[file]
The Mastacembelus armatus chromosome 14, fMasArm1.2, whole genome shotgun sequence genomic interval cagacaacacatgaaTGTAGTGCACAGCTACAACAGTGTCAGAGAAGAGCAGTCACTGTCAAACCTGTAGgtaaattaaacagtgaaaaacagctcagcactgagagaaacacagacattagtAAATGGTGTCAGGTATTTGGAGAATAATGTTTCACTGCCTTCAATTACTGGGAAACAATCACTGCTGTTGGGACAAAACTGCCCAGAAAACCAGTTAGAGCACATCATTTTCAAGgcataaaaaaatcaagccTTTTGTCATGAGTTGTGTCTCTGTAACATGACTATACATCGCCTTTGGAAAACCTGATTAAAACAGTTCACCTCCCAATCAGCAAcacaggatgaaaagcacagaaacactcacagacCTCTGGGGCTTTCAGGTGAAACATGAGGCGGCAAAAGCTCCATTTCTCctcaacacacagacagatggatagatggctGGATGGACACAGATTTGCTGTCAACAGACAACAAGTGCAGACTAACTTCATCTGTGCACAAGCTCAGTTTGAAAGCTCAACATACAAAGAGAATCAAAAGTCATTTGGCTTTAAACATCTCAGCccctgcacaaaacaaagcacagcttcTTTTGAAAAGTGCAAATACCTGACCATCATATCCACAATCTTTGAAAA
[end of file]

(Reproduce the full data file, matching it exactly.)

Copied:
The Mastacembelus armatus chromosome 14, fMasArm1.2, whole genome shotgun sequence genomic interval cagacaacacatgaaTGTAGTGCACAGCTACAACAGTGTCAGAGAAGAGCAGTCACTGTCAAACCTGTAGgtaaattaaacagtgaaaaacagctcagcactgagagaaacacagacattagtAAATGGTGTCAGGTATTTGGAGAATAATGTTTCACTGCCTTCAATTACTGGGAAACAATCACTGCTGTTGGGACAAAACTGCCCAGAAAACCAGTTAGAGCACATCATTTTCAAGgcataaaaaaatcaagccTTTTGTCATGAGTTGTGTCTCTGTAACATGACTATACATCGCCTTTGGAAAACCTGATTAAAACAGTTCACCTCCCAATCAGCAAcacaggatgaaaagcacagaaacactcacagacCTCTGGGGCTTTCAGGTGAAACATGAGGCGGCAAAAGCTCCATTTCTCctcaacacacagacagatggatagatggctGGATGGACACAGATTTGCTGTCAACAGACAACAAGTGCAGACTAACTTCATCTGTGCACAAGCTCAGTTTGAAAGCTCAACATACAAAGAGAATCAAAAGTCATTTGGCTTTAAACATCTCAGCccctgcacaaaacaaagcacagcttcTTTTGAAAAGTGCAAATACCTGACCATCATATCCACAATCTTTGAAAA